“You’ve never told me when the divorce is to be? Supposing I’m ready to fling my cap over the mill, other starchy people will give you the cold shoulder until you’re married. And that’s so simple nowadays. Ca se fait. So you’re going on Friday? Sorry we shan’t see each other again.”
From Betsy’s tone Vronsky might have grasped what he had to expect from the world; but he made another effort in his own family. His mother he did not reckon upon. He knew that his mother, who had been so enthusiastic over Anna at their first acquaintance, would have no mercy on her now for having ruined her son’s career. But he had more hope of Varya, his brother’s wife. He fancied she would not throw stones, and would go simply and directly to see Anna, and would receive her in her own house.
The day after his arrival Vronsky went to her, and finding her alone, expressed his wishes directly.
“You know, Alexey,” she said after hearing him, “how fond I am of you, and how ready I am to do anything for you; but I have not spoken, because I knew I could be of no use to you and to Anna Arkadyevna,” she said, articulating the name “Anna Arkadyevna” with particular care. “Don’t suppose, please, that I judge her. Never; perhaps in her place I should have done the same. I don’t and can’t enter into that,” she said, glancing timidly at his gloomy face. “But one must call things by their names. You want me to go and see her, to ask her here, and to rehabilitate her in society; but do understand that I cannot do so. I have daughters growing up, and I must live in the world for my husband’s sake. Well, I’m ready to come and see Anna Arkadyevna: she will understand that I can’t ask her here, or I should have to do so in such a way that she would not meet people who look at things differently; that would offend her. I can’t raise her...”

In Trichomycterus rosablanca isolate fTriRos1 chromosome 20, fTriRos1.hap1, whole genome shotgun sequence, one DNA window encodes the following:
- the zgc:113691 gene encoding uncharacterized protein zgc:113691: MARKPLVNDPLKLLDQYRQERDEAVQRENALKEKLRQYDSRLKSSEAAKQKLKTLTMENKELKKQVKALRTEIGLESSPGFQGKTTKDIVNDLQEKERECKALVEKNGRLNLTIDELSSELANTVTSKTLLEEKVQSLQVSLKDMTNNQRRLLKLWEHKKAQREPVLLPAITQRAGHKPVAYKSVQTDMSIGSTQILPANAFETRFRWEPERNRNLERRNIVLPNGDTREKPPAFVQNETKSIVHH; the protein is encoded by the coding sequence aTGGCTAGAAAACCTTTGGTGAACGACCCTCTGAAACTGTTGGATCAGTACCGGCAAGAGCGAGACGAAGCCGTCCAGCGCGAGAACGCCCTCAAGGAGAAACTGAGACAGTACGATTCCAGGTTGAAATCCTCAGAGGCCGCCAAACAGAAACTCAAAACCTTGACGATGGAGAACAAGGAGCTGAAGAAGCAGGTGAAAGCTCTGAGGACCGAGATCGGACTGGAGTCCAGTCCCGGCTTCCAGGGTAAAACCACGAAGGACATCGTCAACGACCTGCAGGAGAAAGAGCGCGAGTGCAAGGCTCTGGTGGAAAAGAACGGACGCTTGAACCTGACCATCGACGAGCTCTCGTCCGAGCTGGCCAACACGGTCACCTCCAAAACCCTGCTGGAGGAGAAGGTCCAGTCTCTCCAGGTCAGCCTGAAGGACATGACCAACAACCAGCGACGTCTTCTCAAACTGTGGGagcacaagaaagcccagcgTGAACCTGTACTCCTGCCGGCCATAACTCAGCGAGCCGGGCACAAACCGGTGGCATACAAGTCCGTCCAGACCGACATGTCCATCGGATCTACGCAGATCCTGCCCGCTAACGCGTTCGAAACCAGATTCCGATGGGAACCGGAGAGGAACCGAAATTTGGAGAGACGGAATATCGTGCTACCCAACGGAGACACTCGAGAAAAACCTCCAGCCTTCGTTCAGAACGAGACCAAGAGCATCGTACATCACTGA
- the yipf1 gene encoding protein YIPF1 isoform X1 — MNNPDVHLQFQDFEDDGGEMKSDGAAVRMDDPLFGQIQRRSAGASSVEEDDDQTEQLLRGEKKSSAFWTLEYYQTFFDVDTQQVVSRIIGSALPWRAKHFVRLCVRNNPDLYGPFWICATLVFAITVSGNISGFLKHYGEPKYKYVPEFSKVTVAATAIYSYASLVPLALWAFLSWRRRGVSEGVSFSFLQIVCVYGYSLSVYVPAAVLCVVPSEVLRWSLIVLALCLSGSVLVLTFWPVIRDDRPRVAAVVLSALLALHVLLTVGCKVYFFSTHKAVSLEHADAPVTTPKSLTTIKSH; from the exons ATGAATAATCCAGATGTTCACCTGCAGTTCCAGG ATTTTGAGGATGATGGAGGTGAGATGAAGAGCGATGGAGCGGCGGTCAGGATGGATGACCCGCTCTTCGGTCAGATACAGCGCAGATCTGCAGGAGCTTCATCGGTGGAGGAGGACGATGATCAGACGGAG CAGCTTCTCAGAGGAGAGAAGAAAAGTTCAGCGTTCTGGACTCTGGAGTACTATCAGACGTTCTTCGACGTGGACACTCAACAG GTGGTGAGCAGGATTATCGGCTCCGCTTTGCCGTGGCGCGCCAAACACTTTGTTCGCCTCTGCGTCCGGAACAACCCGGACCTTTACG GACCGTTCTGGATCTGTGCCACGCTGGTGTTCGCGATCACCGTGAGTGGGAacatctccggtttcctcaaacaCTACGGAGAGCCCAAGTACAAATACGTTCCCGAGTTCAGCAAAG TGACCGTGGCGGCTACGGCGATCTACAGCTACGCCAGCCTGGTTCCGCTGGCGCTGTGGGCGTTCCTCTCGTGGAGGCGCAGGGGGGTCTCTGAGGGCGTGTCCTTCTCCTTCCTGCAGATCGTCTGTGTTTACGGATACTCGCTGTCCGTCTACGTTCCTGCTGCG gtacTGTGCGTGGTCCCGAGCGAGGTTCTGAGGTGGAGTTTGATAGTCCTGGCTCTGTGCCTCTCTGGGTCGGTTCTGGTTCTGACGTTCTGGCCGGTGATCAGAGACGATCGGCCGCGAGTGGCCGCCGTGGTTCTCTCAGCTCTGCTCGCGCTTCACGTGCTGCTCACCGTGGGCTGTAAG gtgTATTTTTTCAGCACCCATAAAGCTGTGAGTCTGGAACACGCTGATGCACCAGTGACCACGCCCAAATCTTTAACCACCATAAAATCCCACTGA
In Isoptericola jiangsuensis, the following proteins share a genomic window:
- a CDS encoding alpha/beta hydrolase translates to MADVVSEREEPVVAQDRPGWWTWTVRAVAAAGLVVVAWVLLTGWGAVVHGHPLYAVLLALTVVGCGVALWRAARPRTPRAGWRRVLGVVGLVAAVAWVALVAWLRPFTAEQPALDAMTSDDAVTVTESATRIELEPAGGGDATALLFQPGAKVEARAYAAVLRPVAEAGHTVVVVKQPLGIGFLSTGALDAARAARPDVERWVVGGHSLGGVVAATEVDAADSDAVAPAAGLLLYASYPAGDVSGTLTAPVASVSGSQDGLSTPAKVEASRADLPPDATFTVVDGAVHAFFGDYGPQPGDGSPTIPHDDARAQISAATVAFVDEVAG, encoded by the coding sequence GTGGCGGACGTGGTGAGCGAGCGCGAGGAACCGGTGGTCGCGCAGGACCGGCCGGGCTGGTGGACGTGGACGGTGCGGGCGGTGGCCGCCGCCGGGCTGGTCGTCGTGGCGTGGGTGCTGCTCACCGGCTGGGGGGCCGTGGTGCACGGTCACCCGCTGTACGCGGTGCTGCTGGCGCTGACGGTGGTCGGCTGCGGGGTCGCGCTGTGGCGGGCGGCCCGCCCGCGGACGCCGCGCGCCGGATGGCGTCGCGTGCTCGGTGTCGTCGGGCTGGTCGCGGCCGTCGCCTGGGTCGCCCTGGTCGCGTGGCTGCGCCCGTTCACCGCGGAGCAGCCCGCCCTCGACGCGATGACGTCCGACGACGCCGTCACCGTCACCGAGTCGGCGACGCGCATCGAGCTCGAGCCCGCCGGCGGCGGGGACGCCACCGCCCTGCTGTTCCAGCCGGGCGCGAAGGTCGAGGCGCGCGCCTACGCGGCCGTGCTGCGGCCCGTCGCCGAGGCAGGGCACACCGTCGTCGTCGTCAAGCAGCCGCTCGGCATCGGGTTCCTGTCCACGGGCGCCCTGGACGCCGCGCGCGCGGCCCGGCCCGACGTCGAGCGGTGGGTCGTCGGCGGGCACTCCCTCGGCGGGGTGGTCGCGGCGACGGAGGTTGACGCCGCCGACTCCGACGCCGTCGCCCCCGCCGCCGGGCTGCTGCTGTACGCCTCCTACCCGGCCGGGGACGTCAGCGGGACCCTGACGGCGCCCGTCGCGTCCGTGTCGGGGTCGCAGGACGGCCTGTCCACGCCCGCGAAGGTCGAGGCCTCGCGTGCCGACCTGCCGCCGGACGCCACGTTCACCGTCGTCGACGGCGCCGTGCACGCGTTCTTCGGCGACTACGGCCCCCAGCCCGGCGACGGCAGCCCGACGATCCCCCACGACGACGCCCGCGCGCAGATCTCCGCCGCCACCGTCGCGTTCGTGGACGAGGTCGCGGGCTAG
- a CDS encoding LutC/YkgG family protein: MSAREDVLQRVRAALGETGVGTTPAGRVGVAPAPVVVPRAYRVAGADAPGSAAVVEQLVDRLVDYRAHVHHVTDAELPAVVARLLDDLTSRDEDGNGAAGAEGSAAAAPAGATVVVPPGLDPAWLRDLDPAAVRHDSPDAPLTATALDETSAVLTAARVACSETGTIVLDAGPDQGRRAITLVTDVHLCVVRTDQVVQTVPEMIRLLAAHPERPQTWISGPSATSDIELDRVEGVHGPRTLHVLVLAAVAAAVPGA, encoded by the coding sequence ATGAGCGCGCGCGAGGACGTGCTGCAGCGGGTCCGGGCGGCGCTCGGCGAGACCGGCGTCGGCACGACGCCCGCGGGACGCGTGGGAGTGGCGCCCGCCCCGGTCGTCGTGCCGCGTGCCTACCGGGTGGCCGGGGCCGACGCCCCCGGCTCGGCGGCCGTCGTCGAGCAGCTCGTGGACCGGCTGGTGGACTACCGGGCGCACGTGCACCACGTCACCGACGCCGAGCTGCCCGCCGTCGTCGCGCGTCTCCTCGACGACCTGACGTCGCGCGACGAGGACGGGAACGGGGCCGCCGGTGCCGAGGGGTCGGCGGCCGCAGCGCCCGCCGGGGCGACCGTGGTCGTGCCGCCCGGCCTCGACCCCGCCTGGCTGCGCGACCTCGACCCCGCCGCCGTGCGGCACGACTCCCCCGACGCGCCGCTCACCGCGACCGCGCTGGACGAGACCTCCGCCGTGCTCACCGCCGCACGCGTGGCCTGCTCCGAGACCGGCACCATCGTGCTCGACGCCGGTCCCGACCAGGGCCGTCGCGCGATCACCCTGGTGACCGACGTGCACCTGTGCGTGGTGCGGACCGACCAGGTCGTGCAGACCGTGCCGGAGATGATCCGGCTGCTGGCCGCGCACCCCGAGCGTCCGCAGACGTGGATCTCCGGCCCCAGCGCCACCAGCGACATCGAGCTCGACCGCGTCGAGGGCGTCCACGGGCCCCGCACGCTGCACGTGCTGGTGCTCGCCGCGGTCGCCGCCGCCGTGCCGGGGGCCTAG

“Oh, I don’t regard her as fallen more than hundreds of women you do receive!” Vronsky interrupted her still more gloomily, and he got up in silence, understanding that his sister-in-law’s decision was not to be shaken.
“Alexey! don’t be angry with me. Please understand that I’m not to blame,” began Varya, looking at him with a timid smile.
“I’m not angry with you,” he said still as gloomily; “but I’m sorry in two ways. I’m sorry, too, that this means breaking up our friendship—if not breaking up, at least weakening it. You will understand that for me, too, it cannot be otherwise.”
And with that he left her.
Vronsky knew that further efforts were useless, and that he had to spend these few days in Petersburg as though in a strange town, avoiding every sort of relation with his own old circle in order not to be exposed to the annoyances and humiliations which were so intolerable to him. One of the most unpleasant features of his position in Petersburg was that Alexey Alexandrovitch and his name seemed to meet him everywhere. He could not begin to talk of anything without the conversation turning on Alexey Alexandrovitch; he could not go anywhere without risk of meeting him. So at least it seemed to Vronsky, just as it seems to a man with a sore finger that he is continually, as though on purpose, grazing his sore finger on everything.